Jake Wharton

Extracting 100% of Data From a Stubborn, Dying ZFS Pool

12 February 2020

In 2010 I built a home server with five 2TB drives. It ran Solaris and ZFS for the redundancy and data checksumming to ensure no data could be lost or corrupted. Just 16 months later five 3TB drives were added to the pool. This computer took the 2600-mile trip to live in San Francisco with me. It then endured the 2600-mile return trip when I left.

Having sat unplugged for five years, I recently powered the server back on for new workloads. But relying on 10 ten-year-old hard drives in 2020 is asking for cascading failure. And not only were the drives old, they’ve experienced physical trauma. So instead I built a new server and endeavored to migrate the data.

During the transfer the drives exhibited consistent read failures as expected, but ZFS was able to transparently mitigate them. Occasionally, though, the pool would lock up in a way that could only be fixed with a hard reboot. These lock ups sent me on a weird journey of software and hardware orchestration to complete the data transfer.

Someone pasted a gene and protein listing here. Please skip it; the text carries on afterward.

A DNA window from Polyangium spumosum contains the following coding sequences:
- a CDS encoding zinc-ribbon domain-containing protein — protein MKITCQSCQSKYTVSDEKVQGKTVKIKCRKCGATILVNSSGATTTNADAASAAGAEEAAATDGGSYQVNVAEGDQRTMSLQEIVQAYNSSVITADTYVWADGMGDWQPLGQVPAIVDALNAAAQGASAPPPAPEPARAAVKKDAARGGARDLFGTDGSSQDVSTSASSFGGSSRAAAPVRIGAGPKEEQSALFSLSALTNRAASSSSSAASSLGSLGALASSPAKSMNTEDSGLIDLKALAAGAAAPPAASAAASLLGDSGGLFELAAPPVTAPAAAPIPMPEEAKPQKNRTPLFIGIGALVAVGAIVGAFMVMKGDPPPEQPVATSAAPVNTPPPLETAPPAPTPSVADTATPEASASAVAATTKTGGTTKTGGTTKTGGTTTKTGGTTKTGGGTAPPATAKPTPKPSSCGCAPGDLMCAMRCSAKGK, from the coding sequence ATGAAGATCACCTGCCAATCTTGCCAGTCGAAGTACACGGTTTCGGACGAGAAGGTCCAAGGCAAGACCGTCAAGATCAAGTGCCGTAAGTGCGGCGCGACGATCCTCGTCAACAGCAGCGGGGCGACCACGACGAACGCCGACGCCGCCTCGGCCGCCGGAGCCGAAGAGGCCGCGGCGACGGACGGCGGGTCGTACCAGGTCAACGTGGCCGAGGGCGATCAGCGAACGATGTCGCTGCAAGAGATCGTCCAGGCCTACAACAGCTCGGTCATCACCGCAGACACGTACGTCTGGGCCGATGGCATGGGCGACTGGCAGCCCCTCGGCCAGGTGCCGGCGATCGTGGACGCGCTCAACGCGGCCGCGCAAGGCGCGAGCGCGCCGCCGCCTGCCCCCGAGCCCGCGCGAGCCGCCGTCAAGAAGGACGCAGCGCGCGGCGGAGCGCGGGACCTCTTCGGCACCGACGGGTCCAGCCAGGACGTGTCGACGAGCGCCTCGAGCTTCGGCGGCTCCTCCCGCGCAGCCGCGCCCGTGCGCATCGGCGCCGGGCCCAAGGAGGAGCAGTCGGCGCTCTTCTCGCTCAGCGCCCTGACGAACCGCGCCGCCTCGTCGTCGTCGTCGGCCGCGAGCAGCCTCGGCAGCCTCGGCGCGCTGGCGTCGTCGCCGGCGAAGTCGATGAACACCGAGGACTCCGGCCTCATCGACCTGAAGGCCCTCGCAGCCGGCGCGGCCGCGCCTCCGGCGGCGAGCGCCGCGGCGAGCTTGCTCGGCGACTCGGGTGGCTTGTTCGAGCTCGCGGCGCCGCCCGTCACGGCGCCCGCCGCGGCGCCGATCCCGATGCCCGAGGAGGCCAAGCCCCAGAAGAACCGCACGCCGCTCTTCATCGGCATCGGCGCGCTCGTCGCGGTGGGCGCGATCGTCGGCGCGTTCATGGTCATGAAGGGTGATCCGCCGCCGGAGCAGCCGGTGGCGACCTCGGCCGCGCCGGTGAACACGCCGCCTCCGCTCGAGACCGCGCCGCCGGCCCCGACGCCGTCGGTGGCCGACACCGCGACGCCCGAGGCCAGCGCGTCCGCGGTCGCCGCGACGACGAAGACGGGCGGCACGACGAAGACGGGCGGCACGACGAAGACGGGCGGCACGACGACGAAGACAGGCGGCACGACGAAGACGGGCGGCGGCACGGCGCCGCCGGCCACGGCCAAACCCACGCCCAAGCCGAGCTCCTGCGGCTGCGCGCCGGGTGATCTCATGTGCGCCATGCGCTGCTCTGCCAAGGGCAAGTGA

During transfer of the data, progress would stall randomly in a way that seemingly could not be killed. CTRL+C had no effect. No kill signal had an effect. Even last-resort shutdown -r nows did nothing.

The system was oddly otherwise responsive. You could SSH in from another tab and poke around. ps showed that the transfer process was in the “D+” state which was uninterruptible sleep in the foreground.

jake     21749  1.1  0.0   8400  2124 pts/0    D+   23:42   0:00 rsync ...

That explained why the process wouldn’t die. The dmesg output also confirmed the problem happened deep in the I/O stack.

[ 3626.101527] INFO: task rsync:30680 blocked for more than 120 seconds.
[ 3626.101547]       Tainted: P           O      5.3.0-26-generic #28-Ubuntu